Handwritten Wills – A False Economy

25 June 2015

Author: Neil Bleakley
Practice Area: Private Client

N_bleakley

In an interesting recent case decided in Edinburgh Scotland, it has been held that a signed entry in a notebook diary is a valid Will – but only after a two and a half year process.

The relevant portion of the diary entry read as follows:-

“Please remember.  If [name of beneficiary] is still alive, I want her to have my wealthy remains, the house, pension, savings and everything else…” [sic].

The writer had then reiterated this to be her wish before signing the entry.

The Court on appeal considered it to be relatively unimportant that it was an informal document and more important to consider the language used before deciding whether that language properly bequeathed the writer’s estate or a part of that estate.  According to the Court, the wishes of the writer were expressed clearly and unequivocally set out the writer’s testamentary intentions.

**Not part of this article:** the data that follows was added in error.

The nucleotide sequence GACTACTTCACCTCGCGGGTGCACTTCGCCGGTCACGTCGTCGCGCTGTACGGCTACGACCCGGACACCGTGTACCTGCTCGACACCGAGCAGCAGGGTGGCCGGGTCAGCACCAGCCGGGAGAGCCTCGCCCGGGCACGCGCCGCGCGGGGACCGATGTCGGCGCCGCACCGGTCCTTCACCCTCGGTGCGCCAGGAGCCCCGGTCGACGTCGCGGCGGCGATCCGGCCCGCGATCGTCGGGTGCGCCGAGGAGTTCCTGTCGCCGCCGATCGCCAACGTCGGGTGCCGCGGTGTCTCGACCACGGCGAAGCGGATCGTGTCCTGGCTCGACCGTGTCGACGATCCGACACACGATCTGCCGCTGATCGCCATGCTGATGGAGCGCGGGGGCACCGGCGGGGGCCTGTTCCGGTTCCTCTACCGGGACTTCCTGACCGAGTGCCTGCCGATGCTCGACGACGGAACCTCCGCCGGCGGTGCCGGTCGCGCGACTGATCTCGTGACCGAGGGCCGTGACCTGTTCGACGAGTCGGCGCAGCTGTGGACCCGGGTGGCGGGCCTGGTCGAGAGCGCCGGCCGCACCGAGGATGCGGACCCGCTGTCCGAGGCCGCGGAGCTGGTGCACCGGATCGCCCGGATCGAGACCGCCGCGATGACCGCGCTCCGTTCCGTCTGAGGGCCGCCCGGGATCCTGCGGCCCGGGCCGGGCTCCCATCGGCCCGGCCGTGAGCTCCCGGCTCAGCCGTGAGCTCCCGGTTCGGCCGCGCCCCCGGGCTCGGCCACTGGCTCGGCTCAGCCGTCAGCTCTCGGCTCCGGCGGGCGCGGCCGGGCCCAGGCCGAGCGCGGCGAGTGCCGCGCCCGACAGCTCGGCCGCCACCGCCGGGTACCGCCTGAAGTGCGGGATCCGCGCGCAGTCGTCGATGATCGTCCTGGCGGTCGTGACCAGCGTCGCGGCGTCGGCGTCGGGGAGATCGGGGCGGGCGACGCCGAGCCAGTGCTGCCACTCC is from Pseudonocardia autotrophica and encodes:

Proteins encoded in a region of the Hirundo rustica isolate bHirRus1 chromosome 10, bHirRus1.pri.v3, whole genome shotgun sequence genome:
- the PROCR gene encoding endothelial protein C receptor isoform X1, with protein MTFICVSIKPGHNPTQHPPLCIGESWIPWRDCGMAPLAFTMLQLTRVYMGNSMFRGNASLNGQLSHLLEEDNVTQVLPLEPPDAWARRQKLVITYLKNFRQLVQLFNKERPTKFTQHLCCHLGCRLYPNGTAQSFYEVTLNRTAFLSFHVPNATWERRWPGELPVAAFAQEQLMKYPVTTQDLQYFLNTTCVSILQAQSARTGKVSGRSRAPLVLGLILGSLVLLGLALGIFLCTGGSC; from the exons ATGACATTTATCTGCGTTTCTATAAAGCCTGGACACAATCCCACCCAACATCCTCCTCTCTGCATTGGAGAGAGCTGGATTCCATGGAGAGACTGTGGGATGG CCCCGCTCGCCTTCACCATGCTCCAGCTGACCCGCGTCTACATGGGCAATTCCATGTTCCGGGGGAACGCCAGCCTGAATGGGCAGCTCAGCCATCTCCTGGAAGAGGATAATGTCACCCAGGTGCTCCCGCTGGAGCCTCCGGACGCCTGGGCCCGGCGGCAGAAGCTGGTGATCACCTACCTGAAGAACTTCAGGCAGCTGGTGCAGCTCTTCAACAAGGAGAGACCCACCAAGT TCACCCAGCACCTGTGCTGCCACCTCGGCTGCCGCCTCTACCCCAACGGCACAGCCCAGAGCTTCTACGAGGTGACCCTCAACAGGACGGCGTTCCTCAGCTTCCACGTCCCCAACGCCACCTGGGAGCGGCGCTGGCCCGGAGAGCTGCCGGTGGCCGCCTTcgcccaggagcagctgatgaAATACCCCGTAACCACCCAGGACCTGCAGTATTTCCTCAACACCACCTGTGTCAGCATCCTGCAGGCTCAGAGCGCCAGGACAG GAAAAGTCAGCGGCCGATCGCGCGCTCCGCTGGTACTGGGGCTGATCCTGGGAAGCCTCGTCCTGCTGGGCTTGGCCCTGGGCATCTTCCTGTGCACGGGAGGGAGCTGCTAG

The writer of the diary entry was divorced and did not have any children.  She did however have a number of siblings, one of whom was the beneficiary stated above of the writer’s “wealthy remains… house, pension, savings and everything else.”

The writer of the diary entry died in 2012 and it is only now that an Appeal Court is upholding the diary entry as a valid Will.  How much better would this have been had the writer of the diary consulted a solicitor and pursuant thereto made a very straightforward Will leaving everything to her favoured sibling?  Such a Will could have been made by a solicitor inexpensively and without fuss.  How ironic then that elsewhere in the diary, the writer had expressed concern about “greedy lawyers” getting involved!

Carson McDowell's Private Client Team  is skilled to advise in relation to Wills and related matters.  If interested in making a Will, whether straightforward or otherwise, please contact Neil Bleakley or Fiona Wallace.

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